Making Crystals

3 Easy Science Projects for Young Kids



As a parent it’s imperative that your child has fun at school and develops a love for learning that lasts a lifetime. The best way to do this is by getting your child involved in science from a young age with the help of a few easy science projects for kids.

Not only will kids love the hands-on experience it offers them, but they will also love how the projects get their creative juices flowing and soon desire to explore more about the world of science! Here are a few such science projects for your kids to do that are simple, but will get them hooked on the beautiful world of science!


1.      Create Salt Crystals

Crystals exist everywhere. They are in your salt, pencils and even your jewelry. So what can be more exciting to a child than growing their own crystals? There’s not much you need to grow crystals besides water, salt, a little patience and some time!

Make a salt solution by filling a cup with warm water and adding salt to it until the water will not dissolve any more salt.  You will know you reached that limit when the salt just drops to the bottom and sits there. Now pour some of this solution on a saucer and let it sit for a while. The salt crystals form as the water evaporates and keep growing as you pour saltwater onto the saucer.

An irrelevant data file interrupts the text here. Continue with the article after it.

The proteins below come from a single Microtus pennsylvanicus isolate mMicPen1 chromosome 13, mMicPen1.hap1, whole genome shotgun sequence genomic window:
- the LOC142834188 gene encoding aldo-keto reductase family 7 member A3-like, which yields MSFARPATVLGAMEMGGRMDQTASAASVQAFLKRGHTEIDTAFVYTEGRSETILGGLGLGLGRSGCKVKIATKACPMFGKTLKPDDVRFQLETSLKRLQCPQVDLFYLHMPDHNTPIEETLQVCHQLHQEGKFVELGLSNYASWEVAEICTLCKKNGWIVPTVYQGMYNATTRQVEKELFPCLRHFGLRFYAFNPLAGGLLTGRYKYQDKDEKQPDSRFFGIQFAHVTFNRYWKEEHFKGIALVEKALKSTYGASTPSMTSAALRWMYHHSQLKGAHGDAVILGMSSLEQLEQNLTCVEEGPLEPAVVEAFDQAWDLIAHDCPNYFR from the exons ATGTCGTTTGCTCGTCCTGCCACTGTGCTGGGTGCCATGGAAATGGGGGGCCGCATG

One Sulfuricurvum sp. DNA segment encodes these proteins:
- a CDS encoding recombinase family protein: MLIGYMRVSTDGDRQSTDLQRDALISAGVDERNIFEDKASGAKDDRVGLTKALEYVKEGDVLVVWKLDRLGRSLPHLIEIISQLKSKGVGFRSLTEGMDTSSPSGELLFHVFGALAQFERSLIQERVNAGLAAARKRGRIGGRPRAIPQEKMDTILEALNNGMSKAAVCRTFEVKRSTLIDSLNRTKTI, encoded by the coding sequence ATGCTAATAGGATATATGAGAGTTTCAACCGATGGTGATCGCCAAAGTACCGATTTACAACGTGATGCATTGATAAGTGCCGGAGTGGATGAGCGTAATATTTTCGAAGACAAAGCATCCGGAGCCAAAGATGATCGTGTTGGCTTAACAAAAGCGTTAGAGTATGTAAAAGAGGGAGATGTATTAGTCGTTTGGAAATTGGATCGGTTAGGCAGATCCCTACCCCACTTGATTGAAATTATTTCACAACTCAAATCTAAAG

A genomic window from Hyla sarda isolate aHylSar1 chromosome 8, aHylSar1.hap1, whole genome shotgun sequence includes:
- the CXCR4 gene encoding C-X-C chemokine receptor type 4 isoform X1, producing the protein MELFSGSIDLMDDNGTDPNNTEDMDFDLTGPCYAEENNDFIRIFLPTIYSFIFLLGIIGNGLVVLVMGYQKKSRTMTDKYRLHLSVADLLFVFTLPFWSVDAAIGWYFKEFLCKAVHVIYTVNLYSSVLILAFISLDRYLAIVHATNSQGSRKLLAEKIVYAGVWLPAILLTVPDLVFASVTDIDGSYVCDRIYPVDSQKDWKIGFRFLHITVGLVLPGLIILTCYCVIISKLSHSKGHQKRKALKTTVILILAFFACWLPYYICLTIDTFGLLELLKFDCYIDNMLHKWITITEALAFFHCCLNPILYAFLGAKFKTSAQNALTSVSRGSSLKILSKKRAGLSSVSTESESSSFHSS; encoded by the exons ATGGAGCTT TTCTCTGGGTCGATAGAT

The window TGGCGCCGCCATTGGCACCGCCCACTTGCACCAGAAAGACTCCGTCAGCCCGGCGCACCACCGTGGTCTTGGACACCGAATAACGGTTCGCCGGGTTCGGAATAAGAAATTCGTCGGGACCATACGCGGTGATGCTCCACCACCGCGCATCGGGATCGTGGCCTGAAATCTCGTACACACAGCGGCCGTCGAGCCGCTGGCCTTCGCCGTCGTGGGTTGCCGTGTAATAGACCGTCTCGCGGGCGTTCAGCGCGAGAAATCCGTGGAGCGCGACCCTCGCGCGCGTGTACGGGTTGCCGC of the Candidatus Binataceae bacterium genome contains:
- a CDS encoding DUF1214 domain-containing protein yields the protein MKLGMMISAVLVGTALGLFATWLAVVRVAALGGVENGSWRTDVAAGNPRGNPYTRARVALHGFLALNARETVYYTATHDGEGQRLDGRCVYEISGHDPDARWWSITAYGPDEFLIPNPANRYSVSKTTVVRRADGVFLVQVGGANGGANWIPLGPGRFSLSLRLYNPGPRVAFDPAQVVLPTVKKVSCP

2.      Grow Sugar Crystals

Another fun Crystal growing technique is to do exactly the same as above, except use sugar.  Once you have a super saturated solution of water and sugar (same thing as saying the hot water you used to dissolve the sugar will not dissolve anymore of it and the sugar just sits on the bottom).  Now tie a string to a pencil and make the string just long enough to almost reach the bottom of the cup or glass. Set the pencil on the top of the cup and make sure the string hangs down into the sugary liquid.  Set it aside and look at it every couple of hours.  You will see the sugar crystals begin to form on that string.  After a day or two, you should be able to pull the string out and look more closely at the crystal formations.  And what’s cool about this project is you can eat that crystal when you’re done!

And if you want to do even more on crystals, here are two other projects. But you will have to help a bit more on these … Make a crystal geode, and more home made crystals.


3.      Understanding Water Tension

Small insects can walk on water because of water tension, which you can show to your child through experiments using a glass, some water, a paperclip and some pennies. Fill a glass with water and drop the clip into it. Let it drop to the bottom, pull it out and gently lay it on the water. If done correctly, the paperclip floats on top of the water.

The second experiment involves filling the glass with water and then carefully adding a few pennies to the glass, one at a time. The water starts rising over the glass in a dome shape, without spilling out. You can teach your child how a drop of dish soap can disrupt water tension when the water tension ‘breaks’ on adding the dish soap, and water starts spilling over the glass edges.

See! These experiments are not only easy to conduct; they are preformed using everyday things any child can find and use at home!


… Or … Here are some kits you can buy to make crystals as well:


Or for just great info on crystals …



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